As for Native Americans, Roosevelt’s considerable time spent ranching in the Dakota Territory only hardened his mindset toward them, years before he became president. “I don’t go so far as to think that the only good Indian is the dead Indian,” he said in 1886, “but I believe nine out of every ten are, and I shouldn’t like to inquire too closely into the case of the tenth. The most vicious cowboy has more moral principle than the average Indian.”
Roosevelt viewed Native Americans as impediments to the white settlement of the United States and believed that white frontiersmen had forged a new race—the American race—by “ceaseless strife waged against wild man and wild nature.”
Roosevelt's Views on Race Impacted Both His Domestic and Foreign Policies
As president, he favored the removal of many Native Americans from their ancestral territories, including approximately 86 million acres of tribal land transferred to the national forest system. Roosevelt’s signature achievements of environmental conservation and the establishment of national parks came at the expense of the people who had stewarded the land for centuries. Roosevelt also supported policies of assimilation for indigenous Americans to become integrated into the broader American society. These policies, over time, contributed to the decimation of Native culture and communities.
Roosevelt’s attitudes toward race also had a direct impact on his foreign policy as president, says Cullinane: “Because he believed that white Anglo-Saxons had reached the pinnacle of social achievement, he thought they were in a position to teach the other peoples of the world who had failed to reach such heights. The United States would help tutor and uplift the Western Hemisphere.”
That worldview formed the foundation of Roosevelt’s vocal support of American imperialism, and in the White House he presided over an expanding overseas empire that included territories won in the Spanish-American War including Puerto Rico, Guam, Cuba and the Philippines. His Roosevelt Corollary to the Monroe Doctrine, also known famously as his “big stick” foreign policy, laid the foundation for a more interventionist policy in Latin America. He also extended American influence in the region by fomenting a rebellion in Panama that resulted in American construction of the Panama Canal.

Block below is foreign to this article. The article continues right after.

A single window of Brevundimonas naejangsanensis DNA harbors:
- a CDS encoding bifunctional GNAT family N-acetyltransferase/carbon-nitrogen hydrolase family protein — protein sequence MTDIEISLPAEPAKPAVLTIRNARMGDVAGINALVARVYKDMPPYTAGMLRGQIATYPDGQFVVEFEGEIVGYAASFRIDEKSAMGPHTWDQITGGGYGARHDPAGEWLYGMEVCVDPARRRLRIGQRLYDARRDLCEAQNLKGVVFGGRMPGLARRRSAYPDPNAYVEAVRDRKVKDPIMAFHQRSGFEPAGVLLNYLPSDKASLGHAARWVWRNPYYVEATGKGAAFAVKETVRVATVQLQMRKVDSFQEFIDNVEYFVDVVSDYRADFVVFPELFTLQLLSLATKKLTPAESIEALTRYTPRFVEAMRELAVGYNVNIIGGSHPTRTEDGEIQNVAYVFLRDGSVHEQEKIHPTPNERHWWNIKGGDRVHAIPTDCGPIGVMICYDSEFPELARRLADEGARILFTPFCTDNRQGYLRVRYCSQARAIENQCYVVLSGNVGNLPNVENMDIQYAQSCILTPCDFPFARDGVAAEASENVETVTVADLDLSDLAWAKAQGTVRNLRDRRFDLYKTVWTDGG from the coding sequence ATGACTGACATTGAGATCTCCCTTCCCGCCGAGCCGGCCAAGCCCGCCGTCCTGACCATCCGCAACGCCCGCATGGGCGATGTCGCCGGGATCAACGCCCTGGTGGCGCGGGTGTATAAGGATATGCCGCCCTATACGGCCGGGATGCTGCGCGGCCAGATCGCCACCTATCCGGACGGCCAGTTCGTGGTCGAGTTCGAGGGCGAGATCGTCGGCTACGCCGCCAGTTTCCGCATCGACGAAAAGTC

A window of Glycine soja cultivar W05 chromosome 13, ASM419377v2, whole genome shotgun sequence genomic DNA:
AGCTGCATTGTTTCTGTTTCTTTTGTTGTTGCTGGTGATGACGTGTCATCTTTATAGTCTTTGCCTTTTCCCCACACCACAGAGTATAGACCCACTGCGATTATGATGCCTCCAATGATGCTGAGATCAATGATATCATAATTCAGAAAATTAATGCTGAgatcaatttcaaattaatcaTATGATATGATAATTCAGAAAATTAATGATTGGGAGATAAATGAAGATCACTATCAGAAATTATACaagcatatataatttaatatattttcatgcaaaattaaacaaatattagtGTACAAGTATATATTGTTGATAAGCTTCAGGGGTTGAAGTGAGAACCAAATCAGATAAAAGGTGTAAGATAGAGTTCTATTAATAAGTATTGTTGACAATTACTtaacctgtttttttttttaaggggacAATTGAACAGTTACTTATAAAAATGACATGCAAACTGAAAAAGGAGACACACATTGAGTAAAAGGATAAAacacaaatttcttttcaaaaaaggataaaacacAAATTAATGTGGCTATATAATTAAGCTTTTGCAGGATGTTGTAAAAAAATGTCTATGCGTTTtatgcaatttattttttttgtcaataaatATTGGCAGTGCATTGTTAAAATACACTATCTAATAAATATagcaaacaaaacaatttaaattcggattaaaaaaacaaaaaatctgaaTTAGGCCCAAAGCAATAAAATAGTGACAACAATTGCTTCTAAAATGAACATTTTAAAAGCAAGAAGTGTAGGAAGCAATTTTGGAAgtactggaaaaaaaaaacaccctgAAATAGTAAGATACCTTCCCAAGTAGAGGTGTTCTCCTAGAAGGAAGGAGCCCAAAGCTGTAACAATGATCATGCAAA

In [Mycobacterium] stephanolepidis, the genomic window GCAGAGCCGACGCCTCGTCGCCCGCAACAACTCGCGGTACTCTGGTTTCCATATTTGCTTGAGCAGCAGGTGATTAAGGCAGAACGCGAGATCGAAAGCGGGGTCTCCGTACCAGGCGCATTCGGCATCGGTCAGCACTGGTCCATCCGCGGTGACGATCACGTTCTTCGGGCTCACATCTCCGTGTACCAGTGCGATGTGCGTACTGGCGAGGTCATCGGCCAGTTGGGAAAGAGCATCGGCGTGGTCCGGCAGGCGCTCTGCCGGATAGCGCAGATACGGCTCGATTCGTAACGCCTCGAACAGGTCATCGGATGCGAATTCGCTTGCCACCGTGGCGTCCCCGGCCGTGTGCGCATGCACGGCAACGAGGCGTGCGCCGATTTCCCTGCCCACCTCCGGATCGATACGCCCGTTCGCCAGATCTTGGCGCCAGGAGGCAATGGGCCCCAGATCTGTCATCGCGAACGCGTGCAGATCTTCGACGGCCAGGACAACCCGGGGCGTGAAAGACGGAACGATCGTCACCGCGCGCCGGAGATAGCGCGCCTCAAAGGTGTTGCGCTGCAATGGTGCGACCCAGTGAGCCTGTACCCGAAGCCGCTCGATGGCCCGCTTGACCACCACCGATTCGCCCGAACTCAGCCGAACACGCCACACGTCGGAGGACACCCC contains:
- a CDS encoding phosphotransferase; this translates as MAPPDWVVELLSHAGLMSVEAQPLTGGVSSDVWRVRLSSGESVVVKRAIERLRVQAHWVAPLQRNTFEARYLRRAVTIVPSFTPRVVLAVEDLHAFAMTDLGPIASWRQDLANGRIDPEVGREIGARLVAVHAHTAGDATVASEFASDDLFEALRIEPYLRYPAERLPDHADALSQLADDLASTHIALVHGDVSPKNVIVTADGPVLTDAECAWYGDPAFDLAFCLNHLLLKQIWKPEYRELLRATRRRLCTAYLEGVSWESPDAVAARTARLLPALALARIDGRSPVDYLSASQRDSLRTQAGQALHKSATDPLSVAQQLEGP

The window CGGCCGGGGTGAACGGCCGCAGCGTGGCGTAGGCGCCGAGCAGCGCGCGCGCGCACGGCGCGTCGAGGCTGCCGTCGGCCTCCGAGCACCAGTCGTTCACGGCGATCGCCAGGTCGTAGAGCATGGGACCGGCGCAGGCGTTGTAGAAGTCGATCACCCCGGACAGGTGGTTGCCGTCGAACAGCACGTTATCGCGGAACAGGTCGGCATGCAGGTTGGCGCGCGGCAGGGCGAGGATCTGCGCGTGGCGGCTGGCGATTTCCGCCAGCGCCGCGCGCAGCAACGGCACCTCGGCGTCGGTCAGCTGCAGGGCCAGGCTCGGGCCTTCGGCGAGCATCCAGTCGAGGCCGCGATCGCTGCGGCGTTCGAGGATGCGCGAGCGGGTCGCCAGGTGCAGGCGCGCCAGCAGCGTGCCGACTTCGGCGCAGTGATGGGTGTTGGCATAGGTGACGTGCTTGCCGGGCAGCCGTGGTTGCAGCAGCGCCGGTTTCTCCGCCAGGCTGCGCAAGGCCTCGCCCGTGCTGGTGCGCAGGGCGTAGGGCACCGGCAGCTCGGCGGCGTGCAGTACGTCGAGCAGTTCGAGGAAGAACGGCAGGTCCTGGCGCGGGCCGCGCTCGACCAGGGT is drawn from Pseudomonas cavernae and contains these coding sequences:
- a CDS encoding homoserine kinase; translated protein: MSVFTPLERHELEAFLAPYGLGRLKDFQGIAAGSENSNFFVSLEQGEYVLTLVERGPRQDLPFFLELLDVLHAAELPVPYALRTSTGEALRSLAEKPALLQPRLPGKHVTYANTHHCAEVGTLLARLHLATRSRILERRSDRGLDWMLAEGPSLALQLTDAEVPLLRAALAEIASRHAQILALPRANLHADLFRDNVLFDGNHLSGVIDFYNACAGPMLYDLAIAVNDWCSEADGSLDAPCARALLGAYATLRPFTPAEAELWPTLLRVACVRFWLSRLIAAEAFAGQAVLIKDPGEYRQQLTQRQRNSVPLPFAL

And his desire to reset racial hierarchies wasn't limited to the Western Hemisphere. “It is of incalculable importance that America, Australia, and Siberia should pass out of the hands of their red, black and yellow aboriginal owners," Roosevelt wrote in his 1889 book The Winning of the West, "and become the heritage of the dominant world races.”
Only Citizens 'of the Right Type’ Must Procreate
Roosevelt’s racial philosophy of white superiority dovetailed with his support of the eugenics movement, which advocated selective breeding to engineer a race of people with more “desirable” characteristics, and sterilization of “less desirable” people, such as criminals, people with developmental disabilities—and for some, people of color. “Society has no business to permit degenerates to reproduce,” he wrote in 1913. “Some day we will realize that the prime duty, the inescapable duty of the good citizen of the right type is to leave his or her blood behind him in the world; and that we have no business to permit the perpetuation of citizens of the wrong type.”
“Men must be judged with reference to the age in which they dwell,” Roosevelt said in a 1907 speech at the dedication of a monument to the Pilgrims. In his era, Roosevelt was hardly alone in his advocacy for racial hierarchies, American imperialism and eugenics, which became the basis of compulsory sterilization laws enacted by more than 30 states. The man who defeated him in the 1912 presidential campaign, Woodrow Wilson, shared similar views on race, and prominent figures such as Alexander Graham Bell, John D. Rockefeller and Winston Churchill supported the eugenics movement.
In the context of his time, “Roosevelt engaged meaningfully with the idea of race. He read and published on leading evolutionary thought," Cullinane says. "That said, there were also more progressive voices in Roosevelt’s day that he dismissed.”